HYDERABAD: The country’s cotton production – already on a downward trajectory for several years – is likely to see further decline given the dearth of any corrective measures, warned the Sindh Abadgar Board (SAB), a farmers’ lobbying group, on Sunday.


During an online meeting chaired by SAB vice president Mahmood Nawaz Shah, the board deplored the failure of the federal and provincial governments to announce any measures addressing the factors that have caused an unremitting drop in the cotton yield.


While the textile industry can import cotton to fulfill its demands with many incentives to the industry, the country’s precious foreign exchange reserves will bleed, those present at the meeting pointed out.


Highlighting the drop in Pakistan’s cotton production from 14.8 million bales to 9.4 million bales, they added that cotton farmers, too, would be at a loss.


Farmers’ representatives at the meeting claimed that cotton sowing in Sindh from March to May this year remained affected by the low quality seeds. “It is difficult to understand why the government allowed the sale of seeds with only 50 per cent germination,” they complained, adding that the usual germination percentage of the seeds previously used in the province had been 75 per cent, while international standards called for 98 per cent.


The board further expressed dismay that while the seed quality was compromised, the price was increased from Rs150 per kilogramme to as much as Rs300 per kg.


The farmers also claimed that cotton growers had to sow double and, in cases like the locust attacks, triple the amount of seeds required to grow the crop in a particular area. The locusts, too, created severe problems during the sowing, quickly devouring the freshly sprouted plants.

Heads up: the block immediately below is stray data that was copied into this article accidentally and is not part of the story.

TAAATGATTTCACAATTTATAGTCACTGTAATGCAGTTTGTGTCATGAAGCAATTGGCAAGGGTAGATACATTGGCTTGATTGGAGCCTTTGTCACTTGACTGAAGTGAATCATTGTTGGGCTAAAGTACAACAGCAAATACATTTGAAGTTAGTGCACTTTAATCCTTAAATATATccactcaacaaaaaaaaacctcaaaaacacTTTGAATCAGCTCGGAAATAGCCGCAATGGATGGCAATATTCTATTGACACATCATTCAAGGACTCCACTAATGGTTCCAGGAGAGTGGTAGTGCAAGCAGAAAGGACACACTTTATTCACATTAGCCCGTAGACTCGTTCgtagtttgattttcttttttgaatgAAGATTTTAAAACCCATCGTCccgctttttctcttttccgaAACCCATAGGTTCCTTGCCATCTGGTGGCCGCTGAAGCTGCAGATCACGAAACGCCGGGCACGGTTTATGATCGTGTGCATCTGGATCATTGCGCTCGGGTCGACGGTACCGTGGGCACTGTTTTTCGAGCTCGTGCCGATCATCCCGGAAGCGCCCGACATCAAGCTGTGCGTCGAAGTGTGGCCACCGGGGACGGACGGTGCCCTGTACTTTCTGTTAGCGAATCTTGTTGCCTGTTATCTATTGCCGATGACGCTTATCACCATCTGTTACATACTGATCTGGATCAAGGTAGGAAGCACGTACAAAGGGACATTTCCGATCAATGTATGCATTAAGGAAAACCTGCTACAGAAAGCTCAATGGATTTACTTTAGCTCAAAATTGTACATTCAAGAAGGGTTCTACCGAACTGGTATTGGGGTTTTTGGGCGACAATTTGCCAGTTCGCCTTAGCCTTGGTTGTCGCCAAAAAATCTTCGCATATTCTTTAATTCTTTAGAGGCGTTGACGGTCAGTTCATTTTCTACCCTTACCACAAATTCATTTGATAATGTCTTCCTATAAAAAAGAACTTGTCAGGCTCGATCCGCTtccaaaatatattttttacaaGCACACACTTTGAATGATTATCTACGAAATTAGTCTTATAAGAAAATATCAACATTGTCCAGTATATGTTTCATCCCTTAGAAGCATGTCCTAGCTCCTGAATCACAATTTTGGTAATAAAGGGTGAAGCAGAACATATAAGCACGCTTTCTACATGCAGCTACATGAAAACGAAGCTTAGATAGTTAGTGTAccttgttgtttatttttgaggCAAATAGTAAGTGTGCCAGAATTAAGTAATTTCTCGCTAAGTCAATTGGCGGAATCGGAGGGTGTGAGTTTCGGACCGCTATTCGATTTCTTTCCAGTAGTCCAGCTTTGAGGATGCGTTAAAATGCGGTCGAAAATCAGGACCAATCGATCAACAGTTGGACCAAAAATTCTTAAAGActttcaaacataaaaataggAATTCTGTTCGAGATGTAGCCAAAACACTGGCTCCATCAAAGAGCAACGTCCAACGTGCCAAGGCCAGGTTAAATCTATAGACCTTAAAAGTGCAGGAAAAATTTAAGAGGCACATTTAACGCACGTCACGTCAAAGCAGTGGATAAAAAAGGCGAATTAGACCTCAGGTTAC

“The SAB has repeatedly raised serious concerns about decreasing cotton production with the issues of pests, seeds, rates and so on. Even as these problems were not addressed, new and more complex ones have emerged,” they noted.


The board suggested a policy overhaul to enhance production back to 14 million bales in the medium term, but this, they added, would require the provision of high yield, climate-resistant and pure seeds to the farmers as well as the rationalisation of cotton rates in consonance with inflation.


The SAB further said that stringent regulation of pesticides and biological control measures and a robust research regime would also help increase crop production.


The growers’ body demanded compensation for those farmers whose crops were destroyed by the locusts in the last six months, aerial spraying of pesticides and regional cooperation with other countries in order to control the locust swarms.


The board also called for a fertiliser subsidy of Rs37 billion and the revival of the agriculture emergency programme as announced by the federal government last year.